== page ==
What about the beer? It’s dark brown in color and completely opaque, topped with a thick layer of beige head. It’s unquestionably malt-forward, with a bold flavor that’s vaguely reminiscent of espresso beans dipped in dark chocolate. Not surprisingly it leans sweet, but there’s an underlying roasty bitterness that balances the sweetness and stops it well short of cloying. In retrospect that makes perfect sense, after all this beer is not meant to be nursed from a snifter on a cold winter’s night, but enjoyed in big mugs one after another. I wouldn’t put it on my desert island menu, but it’s unlike anything I’ve had before. Roastier than a dunkel, sweeter than an Irish stout, it offers a unique, historical perspective on the tmavé style.
Starhov Monastic Brewery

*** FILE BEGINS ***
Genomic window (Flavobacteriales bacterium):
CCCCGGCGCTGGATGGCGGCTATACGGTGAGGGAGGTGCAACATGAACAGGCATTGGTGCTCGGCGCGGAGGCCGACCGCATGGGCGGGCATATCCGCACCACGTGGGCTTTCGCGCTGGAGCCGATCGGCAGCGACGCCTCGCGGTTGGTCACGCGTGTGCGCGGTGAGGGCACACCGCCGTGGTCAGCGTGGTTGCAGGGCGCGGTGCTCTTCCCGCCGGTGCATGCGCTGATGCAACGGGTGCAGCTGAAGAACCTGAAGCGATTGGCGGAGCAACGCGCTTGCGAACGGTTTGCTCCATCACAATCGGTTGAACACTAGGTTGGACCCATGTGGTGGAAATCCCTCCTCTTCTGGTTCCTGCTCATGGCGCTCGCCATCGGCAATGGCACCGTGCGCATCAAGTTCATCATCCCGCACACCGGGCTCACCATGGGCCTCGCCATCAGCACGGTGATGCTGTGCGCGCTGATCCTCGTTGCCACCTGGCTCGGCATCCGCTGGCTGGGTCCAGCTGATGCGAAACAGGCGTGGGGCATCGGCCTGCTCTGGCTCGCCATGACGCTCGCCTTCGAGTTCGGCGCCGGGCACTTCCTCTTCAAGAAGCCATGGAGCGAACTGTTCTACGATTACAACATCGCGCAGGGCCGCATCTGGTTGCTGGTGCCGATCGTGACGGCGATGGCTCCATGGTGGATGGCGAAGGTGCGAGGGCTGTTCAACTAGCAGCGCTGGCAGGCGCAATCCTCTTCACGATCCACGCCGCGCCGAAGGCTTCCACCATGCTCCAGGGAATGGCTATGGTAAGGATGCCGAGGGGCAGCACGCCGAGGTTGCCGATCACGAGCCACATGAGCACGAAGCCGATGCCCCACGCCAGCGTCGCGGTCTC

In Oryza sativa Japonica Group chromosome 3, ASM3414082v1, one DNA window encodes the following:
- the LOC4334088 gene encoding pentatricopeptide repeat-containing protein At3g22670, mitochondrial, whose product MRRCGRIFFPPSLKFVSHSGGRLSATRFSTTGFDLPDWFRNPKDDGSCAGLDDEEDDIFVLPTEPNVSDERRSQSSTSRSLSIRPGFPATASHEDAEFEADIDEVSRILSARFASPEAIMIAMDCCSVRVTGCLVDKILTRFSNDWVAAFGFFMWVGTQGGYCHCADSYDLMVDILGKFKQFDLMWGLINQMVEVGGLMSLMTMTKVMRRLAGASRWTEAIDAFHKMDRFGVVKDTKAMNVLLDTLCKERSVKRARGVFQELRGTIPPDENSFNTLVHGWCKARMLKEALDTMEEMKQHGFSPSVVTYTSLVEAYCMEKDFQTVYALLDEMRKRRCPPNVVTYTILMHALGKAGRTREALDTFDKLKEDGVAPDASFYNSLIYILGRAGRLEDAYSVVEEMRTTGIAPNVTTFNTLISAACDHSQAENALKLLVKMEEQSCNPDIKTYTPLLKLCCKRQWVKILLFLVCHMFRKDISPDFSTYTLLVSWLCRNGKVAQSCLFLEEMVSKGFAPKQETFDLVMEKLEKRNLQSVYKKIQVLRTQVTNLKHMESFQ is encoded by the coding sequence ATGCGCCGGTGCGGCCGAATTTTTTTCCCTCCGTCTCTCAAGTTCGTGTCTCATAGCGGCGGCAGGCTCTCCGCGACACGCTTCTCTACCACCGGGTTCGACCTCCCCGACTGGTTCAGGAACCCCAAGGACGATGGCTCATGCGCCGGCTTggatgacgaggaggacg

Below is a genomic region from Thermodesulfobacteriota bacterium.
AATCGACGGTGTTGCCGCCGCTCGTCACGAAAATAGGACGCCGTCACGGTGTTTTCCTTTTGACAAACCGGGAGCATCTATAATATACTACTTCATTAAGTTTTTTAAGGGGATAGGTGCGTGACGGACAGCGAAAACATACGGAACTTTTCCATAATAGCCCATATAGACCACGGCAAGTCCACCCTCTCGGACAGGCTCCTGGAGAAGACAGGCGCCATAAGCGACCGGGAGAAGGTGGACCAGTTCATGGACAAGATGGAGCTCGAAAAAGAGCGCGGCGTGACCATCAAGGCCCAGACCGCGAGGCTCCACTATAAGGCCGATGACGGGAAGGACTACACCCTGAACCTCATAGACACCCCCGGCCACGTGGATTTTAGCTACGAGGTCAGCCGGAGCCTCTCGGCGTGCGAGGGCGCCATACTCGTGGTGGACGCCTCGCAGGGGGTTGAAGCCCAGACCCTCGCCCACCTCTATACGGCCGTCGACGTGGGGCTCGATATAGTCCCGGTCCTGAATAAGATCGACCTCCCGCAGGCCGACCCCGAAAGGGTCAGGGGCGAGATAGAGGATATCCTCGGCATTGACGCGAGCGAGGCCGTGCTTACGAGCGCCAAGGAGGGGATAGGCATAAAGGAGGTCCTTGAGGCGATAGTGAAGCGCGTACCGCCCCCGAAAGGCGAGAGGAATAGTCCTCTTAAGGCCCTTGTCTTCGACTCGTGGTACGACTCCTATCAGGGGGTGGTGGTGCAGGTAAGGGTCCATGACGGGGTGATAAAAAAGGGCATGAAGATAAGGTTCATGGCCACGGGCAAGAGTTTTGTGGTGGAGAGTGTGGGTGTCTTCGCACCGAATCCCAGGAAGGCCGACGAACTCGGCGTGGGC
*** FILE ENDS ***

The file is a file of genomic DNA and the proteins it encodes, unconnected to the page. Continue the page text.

When traveling with companions who aren’t totally obsessed with beer, it’s always challenging to schedule beer stops in a manner that would pass for a normal vacation. It takes planning, a little creativity, and the right spin to pull it off. I suppose people who have an unhealthy obsession with antiques, or sausages, or medieval torture instruments face a similar dilemma. For our second day in Prague my prime target is the brewery at the Strahov Monastery, or as the Czech’s call it Klášterní Pivovar Strahov. The journey entails quite a bit of walking, all of it uphill, an activity that my wife Laurinda typically views with considerable skepticism. Fortunately, the monastery does have charms that extend beyond beer—a gorgeous library, a location on a hill that affords a majestic view of the city, and a taproom that serves hearty Czech fare. When you throw in the fact that it’s only 1 km up the hill from Prague Castle, a plausible itinerary starts to take shape.